Bruce was an active man all his life. He enjoyed golfing and playing tennis. In Nebraska he was very involved in Young Republicans, so much so that in 1968, Bruce was the Chairman of the Douglas County Young Republicans. That year Omaha hosted the Young Republican National Convention. It was a big deal because Richard Nixon was the guest speaker and Bruce was his host. He was a Reagan delegate to the County, State and National Conventions in 1976.

He was very involved in the Dundee Presbyterian Church as a Deacon and Sunday School teacher. Bruce was also a member of Phi Gamma Delta at University of Nebraska at Lincoln, was an Omaha Jaycee, Mason, and Shriner. He joined Highland Park Presbyterian church upon his arrival to Dallas. Eventually he was elected President of his Sunday school class. He enjoyed bridge as a member of a two bridge clubs in Dallas. Since 1998 he was active in Dallas 200, Who’s Who and H&G (Hit & Giggle tennis). He played tennis until he was 85. His friends in Dallas through these groups were such a source of strength and inspiration for Bruce.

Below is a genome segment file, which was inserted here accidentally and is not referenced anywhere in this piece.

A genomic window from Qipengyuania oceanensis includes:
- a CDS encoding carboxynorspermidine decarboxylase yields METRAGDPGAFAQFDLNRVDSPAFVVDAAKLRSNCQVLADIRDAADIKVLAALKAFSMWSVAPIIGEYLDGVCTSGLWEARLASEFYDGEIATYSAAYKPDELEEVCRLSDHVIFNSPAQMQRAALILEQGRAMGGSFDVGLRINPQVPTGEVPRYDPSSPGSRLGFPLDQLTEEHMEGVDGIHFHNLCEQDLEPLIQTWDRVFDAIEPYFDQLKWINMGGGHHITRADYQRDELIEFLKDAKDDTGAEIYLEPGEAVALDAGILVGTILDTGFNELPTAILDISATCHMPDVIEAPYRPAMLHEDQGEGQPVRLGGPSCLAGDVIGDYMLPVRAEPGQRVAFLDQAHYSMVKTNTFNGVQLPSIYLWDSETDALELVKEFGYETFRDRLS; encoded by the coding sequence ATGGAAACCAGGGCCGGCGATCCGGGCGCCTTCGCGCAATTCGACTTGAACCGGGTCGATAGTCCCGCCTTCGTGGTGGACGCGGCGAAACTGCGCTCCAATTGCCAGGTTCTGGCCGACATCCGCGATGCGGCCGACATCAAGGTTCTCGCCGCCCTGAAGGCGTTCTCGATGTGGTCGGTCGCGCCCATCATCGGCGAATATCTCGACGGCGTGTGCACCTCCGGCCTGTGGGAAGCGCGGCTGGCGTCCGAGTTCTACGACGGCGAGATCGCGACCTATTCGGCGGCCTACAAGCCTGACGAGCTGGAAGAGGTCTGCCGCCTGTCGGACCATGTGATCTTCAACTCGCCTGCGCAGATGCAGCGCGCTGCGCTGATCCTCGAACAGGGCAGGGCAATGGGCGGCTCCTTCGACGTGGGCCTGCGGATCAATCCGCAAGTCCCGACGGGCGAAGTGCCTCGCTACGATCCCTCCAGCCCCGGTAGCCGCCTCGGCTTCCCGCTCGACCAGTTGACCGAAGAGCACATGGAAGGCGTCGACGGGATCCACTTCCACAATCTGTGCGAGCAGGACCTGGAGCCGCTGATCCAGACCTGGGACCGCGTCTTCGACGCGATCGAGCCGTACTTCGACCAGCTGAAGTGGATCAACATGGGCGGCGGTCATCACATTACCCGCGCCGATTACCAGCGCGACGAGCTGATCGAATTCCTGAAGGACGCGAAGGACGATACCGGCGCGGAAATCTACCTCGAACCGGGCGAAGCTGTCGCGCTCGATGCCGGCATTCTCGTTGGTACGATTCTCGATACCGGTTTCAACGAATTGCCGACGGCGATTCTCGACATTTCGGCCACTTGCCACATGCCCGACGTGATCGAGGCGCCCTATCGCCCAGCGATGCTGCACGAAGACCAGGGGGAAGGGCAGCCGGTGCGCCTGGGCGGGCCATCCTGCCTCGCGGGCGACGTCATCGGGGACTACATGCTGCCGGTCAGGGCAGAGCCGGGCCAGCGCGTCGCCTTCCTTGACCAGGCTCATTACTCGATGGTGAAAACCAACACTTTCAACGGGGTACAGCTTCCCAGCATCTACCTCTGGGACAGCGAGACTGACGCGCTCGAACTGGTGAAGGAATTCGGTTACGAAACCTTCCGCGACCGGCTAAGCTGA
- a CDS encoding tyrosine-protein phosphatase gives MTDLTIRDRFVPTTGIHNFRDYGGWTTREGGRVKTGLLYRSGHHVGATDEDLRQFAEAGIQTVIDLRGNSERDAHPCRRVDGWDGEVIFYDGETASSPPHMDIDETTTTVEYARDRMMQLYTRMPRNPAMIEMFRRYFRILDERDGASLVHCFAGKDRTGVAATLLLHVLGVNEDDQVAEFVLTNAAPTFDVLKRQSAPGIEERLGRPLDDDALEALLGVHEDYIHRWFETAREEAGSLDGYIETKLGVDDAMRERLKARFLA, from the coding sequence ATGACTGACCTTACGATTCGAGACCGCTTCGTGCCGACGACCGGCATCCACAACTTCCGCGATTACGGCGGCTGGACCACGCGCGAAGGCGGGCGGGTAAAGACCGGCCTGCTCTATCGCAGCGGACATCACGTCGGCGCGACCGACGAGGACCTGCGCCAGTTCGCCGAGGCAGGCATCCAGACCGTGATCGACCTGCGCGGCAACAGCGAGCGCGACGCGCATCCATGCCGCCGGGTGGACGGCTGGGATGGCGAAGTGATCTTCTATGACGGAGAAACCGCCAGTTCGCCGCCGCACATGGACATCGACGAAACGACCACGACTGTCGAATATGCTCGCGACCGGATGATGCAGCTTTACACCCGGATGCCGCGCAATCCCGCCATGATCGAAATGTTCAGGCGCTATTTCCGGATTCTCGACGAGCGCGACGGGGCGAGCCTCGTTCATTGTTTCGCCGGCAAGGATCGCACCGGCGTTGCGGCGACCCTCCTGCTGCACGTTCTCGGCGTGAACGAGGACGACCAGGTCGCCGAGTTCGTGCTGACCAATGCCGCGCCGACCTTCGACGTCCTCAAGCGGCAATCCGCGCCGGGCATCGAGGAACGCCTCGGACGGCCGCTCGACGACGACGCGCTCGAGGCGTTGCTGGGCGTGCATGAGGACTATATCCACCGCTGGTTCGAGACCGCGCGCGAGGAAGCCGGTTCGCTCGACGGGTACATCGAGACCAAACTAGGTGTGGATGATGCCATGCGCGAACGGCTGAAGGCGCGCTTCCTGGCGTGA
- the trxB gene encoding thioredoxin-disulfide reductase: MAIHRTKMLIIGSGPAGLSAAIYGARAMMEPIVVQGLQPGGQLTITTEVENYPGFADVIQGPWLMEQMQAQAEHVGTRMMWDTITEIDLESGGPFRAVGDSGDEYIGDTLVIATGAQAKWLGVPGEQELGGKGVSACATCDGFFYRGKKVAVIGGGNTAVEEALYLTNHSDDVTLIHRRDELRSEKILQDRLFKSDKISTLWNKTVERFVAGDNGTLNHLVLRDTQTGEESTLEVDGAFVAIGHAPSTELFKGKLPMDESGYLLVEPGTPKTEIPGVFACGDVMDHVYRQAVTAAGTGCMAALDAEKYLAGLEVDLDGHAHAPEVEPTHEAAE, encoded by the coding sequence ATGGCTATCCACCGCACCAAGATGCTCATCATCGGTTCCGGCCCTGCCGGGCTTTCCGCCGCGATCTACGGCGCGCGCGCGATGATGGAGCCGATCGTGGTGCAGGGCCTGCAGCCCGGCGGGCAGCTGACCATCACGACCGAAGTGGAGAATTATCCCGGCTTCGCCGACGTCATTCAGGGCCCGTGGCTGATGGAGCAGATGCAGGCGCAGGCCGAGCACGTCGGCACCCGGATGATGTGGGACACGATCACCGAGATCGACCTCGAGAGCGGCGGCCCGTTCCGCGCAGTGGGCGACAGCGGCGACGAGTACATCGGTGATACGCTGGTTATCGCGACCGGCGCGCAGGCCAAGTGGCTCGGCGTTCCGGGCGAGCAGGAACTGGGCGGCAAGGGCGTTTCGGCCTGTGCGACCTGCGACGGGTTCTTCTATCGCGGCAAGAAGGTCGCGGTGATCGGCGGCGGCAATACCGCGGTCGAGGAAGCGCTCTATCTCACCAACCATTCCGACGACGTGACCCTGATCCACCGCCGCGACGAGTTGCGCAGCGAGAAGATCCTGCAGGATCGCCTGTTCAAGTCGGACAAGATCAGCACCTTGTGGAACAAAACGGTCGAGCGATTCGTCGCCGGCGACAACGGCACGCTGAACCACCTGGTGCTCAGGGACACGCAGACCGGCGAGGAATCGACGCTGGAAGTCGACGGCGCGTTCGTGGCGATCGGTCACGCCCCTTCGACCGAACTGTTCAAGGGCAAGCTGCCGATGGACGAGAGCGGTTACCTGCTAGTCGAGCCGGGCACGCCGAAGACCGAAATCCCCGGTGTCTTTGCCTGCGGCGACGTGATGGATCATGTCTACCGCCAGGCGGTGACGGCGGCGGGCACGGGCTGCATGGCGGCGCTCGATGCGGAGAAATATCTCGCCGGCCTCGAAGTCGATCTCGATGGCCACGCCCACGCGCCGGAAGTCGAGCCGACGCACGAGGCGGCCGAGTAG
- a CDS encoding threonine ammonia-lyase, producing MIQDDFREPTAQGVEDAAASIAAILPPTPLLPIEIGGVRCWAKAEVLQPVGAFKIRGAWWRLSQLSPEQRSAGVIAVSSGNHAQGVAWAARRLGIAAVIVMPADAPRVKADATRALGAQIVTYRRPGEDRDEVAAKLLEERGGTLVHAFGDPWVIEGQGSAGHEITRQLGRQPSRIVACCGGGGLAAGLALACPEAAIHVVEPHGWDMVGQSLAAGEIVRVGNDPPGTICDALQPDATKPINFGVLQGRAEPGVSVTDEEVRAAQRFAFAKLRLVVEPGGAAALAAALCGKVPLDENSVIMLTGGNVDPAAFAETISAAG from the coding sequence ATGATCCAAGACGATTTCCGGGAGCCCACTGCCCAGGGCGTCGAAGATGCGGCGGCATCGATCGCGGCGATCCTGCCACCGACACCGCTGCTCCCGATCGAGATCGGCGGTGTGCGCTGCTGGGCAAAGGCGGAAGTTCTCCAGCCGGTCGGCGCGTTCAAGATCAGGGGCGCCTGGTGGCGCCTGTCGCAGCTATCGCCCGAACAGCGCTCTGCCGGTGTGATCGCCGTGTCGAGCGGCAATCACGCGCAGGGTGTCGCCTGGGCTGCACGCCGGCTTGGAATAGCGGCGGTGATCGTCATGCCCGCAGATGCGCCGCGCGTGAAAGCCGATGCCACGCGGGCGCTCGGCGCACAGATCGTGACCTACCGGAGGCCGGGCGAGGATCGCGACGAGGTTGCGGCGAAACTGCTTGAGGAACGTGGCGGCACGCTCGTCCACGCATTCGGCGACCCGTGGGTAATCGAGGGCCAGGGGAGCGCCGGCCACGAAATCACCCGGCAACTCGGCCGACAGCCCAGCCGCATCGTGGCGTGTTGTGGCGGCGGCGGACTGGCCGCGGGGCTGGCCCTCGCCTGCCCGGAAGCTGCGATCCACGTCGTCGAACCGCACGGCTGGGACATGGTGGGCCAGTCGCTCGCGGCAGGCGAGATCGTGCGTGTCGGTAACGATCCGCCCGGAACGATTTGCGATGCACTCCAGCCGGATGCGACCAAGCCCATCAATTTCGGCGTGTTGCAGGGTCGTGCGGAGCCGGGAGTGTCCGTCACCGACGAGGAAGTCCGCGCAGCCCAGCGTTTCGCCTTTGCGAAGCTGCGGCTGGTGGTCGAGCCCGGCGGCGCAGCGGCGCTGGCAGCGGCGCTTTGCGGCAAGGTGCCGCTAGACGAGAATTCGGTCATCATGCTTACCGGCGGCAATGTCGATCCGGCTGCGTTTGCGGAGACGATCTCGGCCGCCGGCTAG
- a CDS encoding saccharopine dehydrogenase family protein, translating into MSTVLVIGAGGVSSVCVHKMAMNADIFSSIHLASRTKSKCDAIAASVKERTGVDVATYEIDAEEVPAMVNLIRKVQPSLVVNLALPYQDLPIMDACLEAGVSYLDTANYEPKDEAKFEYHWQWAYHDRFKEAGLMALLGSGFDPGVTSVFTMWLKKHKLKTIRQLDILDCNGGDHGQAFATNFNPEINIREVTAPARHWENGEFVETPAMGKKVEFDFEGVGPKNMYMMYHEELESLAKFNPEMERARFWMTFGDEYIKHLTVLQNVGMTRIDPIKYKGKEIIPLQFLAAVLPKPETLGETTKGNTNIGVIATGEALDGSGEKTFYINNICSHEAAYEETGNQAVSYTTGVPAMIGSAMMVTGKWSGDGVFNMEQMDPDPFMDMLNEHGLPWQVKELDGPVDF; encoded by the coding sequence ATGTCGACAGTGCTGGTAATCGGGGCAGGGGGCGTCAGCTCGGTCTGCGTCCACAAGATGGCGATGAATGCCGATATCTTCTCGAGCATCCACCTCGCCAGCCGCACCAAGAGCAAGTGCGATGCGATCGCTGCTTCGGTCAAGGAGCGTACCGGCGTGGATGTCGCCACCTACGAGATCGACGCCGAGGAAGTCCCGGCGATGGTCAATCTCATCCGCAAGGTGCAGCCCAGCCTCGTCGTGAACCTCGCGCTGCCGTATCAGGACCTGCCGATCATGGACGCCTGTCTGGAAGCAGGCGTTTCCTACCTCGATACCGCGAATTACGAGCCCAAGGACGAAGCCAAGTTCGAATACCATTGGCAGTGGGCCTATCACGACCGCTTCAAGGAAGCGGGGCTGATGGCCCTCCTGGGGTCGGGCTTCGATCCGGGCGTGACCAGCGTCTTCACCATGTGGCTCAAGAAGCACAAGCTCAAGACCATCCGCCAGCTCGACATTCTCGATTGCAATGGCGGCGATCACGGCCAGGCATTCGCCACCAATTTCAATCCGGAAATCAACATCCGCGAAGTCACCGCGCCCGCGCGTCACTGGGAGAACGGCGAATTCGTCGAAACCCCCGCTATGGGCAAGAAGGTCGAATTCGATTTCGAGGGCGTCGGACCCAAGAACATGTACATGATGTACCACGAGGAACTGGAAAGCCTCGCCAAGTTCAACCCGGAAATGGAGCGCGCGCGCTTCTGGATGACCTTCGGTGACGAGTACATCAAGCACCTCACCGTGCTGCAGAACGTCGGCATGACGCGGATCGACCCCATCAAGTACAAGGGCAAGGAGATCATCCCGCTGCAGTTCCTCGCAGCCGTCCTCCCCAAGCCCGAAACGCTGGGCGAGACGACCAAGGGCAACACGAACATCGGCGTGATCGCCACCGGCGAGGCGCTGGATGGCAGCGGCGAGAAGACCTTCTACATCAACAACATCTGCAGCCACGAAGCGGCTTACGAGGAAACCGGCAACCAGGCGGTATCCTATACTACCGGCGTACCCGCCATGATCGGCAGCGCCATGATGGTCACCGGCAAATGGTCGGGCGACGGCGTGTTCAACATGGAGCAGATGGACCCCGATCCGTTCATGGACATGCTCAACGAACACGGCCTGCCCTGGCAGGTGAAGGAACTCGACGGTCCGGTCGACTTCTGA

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 A memorial service to celebrate Bruce’s life was held on Saturday, February 24, 2018 at 4:00 P.M.  in Plano, Texas with Chaplain Blaine Brazier officiating. As Bruce wished, the family hosted drinks and dinner following the service at Café de France at 17370 Preston Rd, Dallas, Texas 75252.

2 Comments

  • Kathy Sramek Posted March 4, 2018 10:21 am

    Sonja, Sheri & Eric – My deepest sympathies on the loss of your father. When your family lived on Western Avenue in Omaha during the late 1960’s, I was your baby sitter – my maiden name was Hasterlo & I have fond memories of caring for you & helping your family move to your new home in west Omaha. My memory of your family was that yours was a kind, vibrant, happy family. May all your memories of father bring you comfort.

    • Sonja Barton Loar Posted March 25, 2018 5:26 pm

      Dear Kathy: Thank you for the note, I remember the Hasterlo name, for sure! I didn’t know you helped us move to the new house on 99th Avenue. I remember the playhouse and the sandbox (with a roof) at the Western Avenue house!